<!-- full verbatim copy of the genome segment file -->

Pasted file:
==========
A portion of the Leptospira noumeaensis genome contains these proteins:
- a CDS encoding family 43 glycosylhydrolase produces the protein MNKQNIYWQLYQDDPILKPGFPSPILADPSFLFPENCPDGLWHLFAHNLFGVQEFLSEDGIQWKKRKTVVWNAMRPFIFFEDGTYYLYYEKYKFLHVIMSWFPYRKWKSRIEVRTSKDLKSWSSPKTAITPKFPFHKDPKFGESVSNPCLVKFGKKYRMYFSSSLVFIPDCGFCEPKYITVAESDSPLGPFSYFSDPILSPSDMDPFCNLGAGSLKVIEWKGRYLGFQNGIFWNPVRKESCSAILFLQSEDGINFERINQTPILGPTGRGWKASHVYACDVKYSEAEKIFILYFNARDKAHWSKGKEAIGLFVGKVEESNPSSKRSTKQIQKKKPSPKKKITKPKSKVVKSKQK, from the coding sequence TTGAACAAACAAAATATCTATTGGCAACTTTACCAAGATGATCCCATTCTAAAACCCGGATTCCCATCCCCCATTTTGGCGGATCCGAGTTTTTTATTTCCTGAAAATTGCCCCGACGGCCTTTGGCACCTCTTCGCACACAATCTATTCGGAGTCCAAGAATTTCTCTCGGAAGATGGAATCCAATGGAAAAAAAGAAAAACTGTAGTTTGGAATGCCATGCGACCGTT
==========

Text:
A portion of the Leptospira noumeaensis genome contains these proteins:
- a CDS encoding family 43 glycosylhydrolase produces the protein MNKQNIYWQLYQDDPILKPGFPSPILADPSFLFPENCPDGLWHLFAHNLFGVQEFLSEDGIQWKKRKTVVWNAMRPFIFFEDGTYYLYYEKYKFLHVIMSWFPYRKWKSRIEVRTSKDLKSWSSPKTAITPKFPFHKDPKFGESVSNPCLVKFGKKYRMYFSSSLVFIPDCGFCEPKYITVAESDSPLGPFSYFSDPILSPSDMDPFCNLGAGSLKVIEWKGRYLGFQNGIFWNPVRKESCSAILFLQSEDGINFERINQTPILGPTGRGWKASHVYACDVKYSEAEKIFILYFNARDKAHWSKGKEAIGLFVGKVEESNPSSKRSTKQIQKKKPSPKKKITKPKSKVVKSKQK, from the coding sequence TTGAACAAACAAAATATCTATTGGCAACTTTACCAAGATGATCCCATTCTAAAACCCGGATTCCCATCCCCCATTTTGGCGGATCCGAGTTTTTTATTTCCTGAAAATTGCCCCGACGGCCTTTGGCACCTCTTCGCACACAATCTATTCGGAGTCCAAGAATTTCTCTCGGAAGATGGAATCCAATGGAAAAAAAGAAAAACTGTAGTTTGGAATGCCATGCGACCGTT